The timeline for the project runs from as short as a two-year, permit-gathering phase (followed by one to two years of construction) to a completion date as far off as the year 2040. When asked about a reported 2010 completion date for the project, Jim Smalls, district ranger for the Lee Ranger District within which the project is being planned, simply said, "I find that optimistic."
Wind project moving ahead; permit concerns still an issue.150702008-04-03T23:52:59Z2008-04-03T23:52:59ZThe Highland New Wind Development wind utility project is moving ahead, H.T. 'Mac' McBride told supervisors Tuesday. "We have approval (from VDOT) for both entrances (state line and cattle crossing on Laurel Fork). The power purchase agreement is being worked on by our people in Minnesota." ...Highland resident Rick Webb told the board, "It has been suggested on multiple occasions that it would be in the county's best interest to require that HNWD develop a habitat conservation plan and obtain an incidental take permit in compliance with the federal Endangered Species Act. The conditional use permit issued by the previous board of supervisors stipulated that HNWD would be required to obtain all required state and federal approvals before the project is allowed to go forward. Both the U.S. Fish and Wildlife Service and the Virginia Department of Game and Inland Fisheries have recommended that HNWD obtain an incidental take permit in order to avoid penalties and possible project shut down. The State Corporation Commission acknowledged that HNWD was assuming a business risk by not obtaining an ITP.Feelings mixed over proposed wind farms.148412008-03-26T13:27:43Z2008-03-26T13:27:43ZProposals for wind farms in the Valley are whipping up opposing viewpoints about the structures' effects on wildlife, local vistas and energy production.
Opponents say the turbines, each hundreds of feet tall, would mar the local landscape and endanger bats and birds, some of which are federally protected.
But proponents say the farms can be built with minimum impact on the environment to offer clean, alternative energy and a break from the nation's dependency on foreign oil. ...After studying maps and coordinates provided by the Federal Aviation Administration, consultant D. Daniel Boone, a conservation biologist and policy analyst, said the FreedomWorks' project could negatively affect untouched areas of the George Washington National Forest.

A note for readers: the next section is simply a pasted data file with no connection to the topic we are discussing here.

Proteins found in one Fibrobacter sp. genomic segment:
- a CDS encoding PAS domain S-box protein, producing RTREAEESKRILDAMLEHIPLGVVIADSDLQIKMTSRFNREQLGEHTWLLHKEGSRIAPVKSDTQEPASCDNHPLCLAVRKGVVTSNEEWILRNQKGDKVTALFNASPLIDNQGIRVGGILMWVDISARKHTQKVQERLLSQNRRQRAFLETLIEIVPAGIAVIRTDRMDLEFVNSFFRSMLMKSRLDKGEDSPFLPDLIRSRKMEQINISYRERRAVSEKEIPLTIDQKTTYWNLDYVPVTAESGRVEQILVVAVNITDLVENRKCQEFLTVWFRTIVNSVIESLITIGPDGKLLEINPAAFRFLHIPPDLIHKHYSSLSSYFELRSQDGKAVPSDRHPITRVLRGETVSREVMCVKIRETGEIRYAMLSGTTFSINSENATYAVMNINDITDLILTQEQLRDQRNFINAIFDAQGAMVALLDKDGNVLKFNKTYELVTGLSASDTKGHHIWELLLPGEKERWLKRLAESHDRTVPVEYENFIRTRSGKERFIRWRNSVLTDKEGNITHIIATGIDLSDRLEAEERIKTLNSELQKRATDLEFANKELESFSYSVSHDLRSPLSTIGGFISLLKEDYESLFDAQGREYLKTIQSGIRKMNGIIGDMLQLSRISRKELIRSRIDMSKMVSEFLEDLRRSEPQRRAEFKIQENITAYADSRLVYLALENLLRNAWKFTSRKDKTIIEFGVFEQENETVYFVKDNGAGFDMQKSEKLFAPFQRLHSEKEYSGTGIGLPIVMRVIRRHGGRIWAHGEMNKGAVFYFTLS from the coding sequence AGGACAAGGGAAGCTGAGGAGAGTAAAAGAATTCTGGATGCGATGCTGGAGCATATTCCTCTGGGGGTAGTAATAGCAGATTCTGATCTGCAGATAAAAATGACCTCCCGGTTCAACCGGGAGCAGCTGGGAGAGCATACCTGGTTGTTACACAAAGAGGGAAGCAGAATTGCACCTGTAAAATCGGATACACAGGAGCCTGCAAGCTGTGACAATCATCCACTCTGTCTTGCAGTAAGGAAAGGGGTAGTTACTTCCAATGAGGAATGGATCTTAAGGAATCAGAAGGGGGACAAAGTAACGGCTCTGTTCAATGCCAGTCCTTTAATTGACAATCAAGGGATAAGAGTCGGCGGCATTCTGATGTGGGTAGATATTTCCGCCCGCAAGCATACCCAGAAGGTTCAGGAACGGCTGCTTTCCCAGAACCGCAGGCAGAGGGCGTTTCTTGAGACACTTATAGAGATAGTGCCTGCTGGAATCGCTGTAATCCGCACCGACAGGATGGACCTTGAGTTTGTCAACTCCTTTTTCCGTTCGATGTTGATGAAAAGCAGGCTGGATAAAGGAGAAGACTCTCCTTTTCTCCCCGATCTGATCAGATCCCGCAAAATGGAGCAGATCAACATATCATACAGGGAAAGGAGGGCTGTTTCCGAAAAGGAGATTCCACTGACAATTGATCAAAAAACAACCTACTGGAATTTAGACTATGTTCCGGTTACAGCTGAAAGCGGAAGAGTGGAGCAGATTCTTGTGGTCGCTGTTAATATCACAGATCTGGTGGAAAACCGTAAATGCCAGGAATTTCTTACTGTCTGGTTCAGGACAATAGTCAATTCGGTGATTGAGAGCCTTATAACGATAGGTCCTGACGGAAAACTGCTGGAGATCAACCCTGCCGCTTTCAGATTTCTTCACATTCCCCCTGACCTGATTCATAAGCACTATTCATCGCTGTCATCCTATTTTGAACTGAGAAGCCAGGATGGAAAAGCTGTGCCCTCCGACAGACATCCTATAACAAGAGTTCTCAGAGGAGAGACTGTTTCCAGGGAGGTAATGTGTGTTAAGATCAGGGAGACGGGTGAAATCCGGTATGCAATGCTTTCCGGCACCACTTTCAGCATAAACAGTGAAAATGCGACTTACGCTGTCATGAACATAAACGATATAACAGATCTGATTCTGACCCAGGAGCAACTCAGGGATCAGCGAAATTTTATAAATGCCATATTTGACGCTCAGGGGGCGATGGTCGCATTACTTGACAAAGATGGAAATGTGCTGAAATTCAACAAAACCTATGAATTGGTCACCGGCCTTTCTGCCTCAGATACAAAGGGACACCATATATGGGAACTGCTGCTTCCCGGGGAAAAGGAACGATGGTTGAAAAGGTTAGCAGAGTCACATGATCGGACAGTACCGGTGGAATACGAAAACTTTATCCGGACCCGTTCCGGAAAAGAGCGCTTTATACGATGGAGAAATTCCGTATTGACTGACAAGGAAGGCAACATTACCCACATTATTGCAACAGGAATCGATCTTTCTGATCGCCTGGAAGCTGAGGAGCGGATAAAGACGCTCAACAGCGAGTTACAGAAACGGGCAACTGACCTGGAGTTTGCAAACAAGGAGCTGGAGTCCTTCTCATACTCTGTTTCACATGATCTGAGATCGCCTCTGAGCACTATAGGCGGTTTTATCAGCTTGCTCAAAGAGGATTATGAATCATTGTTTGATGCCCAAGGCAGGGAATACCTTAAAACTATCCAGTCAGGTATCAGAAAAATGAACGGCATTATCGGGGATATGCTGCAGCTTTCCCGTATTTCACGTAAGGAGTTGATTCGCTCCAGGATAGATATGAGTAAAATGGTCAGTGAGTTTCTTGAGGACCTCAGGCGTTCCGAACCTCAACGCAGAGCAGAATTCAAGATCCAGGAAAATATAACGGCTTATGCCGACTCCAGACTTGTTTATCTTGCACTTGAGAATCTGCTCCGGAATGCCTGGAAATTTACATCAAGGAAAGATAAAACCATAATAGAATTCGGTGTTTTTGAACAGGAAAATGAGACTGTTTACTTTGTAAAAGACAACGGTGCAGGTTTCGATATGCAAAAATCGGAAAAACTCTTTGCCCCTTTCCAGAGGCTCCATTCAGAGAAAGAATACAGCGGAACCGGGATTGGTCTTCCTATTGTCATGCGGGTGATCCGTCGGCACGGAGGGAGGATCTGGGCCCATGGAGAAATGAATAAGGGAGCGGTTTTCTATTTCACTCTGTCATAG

"Other than a power line and one small road which crosses between Hardy and Shenandoah counties, the project area is completely undisturbed forest with no sign of logging roads or clear-cuts," Boone stated.
Citizens still might sue county.145342008-03-06T23:07:10Z2008-03-06T23:07:10ZHighland citizens have once again reminded county supervisors of their intent to sue the board if proper conditions are not met by Highland New Wind Development LLC.
In a Feb. 27 letter addressed to the board, county attorney Melissa Dowd, county administrator Roberta Lambert, and zoning administrator Jim Whitelaw, the law firm of Woods Rogers outlined the citizens' expectations based on the conditional use permit granted to the developer July 14, 2005.
Attorney James Jennings, writing on behalf of his clients, first contacted the county in July 2005 informing officials that if they granted a building permit to HNWD they could be violating the Endangered Species Act.
Turbines fan controversy; Proposed wind farm site is home to endangered wildlife.144402008-03-02T13:51:47Z2008-03-02T13:51:47ZIn addition to killing birds, wind turbines at other sites have been found to kill bats, said Rick Lambert, a member of the Virginia Highlands Grotto of the National Speleological Society and local bat enthusiast.